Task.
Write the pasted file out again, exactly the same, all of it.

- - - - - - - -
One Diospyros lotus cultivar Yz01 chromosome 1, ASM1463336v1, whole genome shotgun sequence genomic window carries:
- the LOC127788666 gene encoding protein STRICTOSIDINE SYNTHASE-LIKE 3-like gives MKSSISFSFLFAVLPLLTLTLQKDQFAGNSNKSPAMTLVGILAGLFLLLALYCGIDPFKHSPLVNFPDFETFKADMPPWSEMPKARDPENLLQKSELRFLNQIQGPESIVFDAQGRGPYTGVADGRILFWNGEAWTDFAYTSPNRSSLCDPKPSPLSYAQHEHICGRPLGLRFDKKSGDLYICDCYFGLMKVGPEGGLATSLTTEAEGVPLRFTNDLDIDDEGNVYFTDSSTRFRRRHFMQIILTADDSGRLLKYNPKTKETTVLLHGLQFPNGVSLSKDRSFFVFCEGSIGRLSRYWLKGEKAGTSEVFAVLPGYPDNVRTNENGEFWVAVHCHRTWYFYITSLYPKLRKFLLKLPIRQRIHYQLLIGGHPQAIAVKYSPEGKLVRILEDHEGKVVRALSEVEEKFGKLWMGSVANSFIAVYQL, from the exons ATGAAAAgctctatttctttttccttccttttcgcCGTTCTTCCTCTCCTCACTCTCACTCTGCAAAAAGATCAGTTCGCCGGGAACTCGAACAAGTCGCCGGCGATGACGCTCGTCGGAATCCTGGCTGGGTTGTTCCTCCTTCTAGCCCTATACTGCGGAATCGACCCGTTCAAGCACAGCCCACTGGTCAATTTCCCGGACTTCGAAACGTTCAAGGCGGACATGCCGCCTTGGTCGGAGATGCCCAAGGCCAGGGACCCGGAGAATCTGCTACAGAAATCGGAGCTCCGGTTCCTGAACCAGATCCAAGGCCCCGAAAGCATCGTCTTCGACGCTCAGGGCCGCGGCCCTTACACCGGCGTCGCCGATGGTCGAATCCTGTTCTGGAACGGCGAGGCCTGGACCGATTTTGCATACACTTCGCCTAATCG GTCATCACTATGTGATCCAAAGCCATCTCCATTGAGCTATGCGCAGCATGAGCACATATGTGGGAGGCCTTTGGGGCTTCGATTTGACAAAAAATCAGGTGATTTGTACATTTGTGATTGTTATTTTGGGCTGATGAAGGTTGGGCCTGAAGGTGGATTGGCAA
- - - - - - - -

One Diospyros lotus cultivar Yz01 chromosome 1, ASM1463336v1, whole genome shotgun sequence genomic window carries:
- the LOC127788666 gene encoding protein STRICTOSIDINE SYNTHASE-LIKE 3-like gives MKSSISFSFLFAVLPLLTLTLQKDQFAGNSNKSPAMTLVGILAGLFLLLALYCGIDPFKHSPLVNFPDFETFKADMPPWSEMPKARDPENLLQKSELRFLNQIQGPESIVFDAQGRGPYTGVADGRILFWNGEAWTDFAYTSPNRSSLCDPKPSPLSYAQHEHICGRPLGLRFDKKSGDLYICDCYFGLMKVGPEGGLATSLTTEAEGVPLRFTNDLDIDDEGNVYFTDSSTRFRRRHFMQIILTADDSGRLLKYNPKTKETTVLLHGLQFPNGVSLSKDRSFFVFCEGSIGRLSRYWLKGEKAGTSEVFAVLPGYPDNVRTNENGEFWVAVHCHRTWYFYITSLYPKLRKFLLKLPIRQRIHYQLLIGGHPQAIAVKYSPEGKLVRILEDHEGKVVRALSEVEEKFGKLWMGSVANSFIAVYQL, from the exons ATGAAAAgctctatttctttttccttccttttcgcCGTTCTTCCTCTCCTCACTCTCACTCTGCAAAAAGATCAGTTCGCCGGGAACTCGAACAAGTCGCCGGCGATGACGCTCGTCGGAATCCTGGCTGGGTTGTTCCTCCTTCTAGCCCTATACTGCGGAATCGACCCGTTCAAGCACAGCCCACTGGTCAATTTCCCGGACTTCGAAACGTTCAAGGCGGACATGCCGCCTTGGTCGGAGATGCCCAAGGCCAGGGACCCGGAGAATCTGCTACAGAAATCGGAGCTCCGGTTCCTGAACCAGATCCAAGGCCCCGAAAGCATCGTCTTCGACGCTCAGGGCCGCGGCCCTTACACCGGCGTCGCCGATGGTCGAATCCTGTTCTGGAACGGCGAGGCCTGGACCGATTTTGCATACACTTCGCCTAATCG GTCATCACTATGTGATCCAAAGCCATCTCCATTGAGCTATGCGCAGCATGAGCACATATGTGGGAGGCCTTTGGGGCTTCGATTTGACAAAAAATCAGGTGATTTGTACATTTGTGATTGTTATTTTGGGCTGATGAAGGTTGGGCCTGAAGGTGGATTGGCAA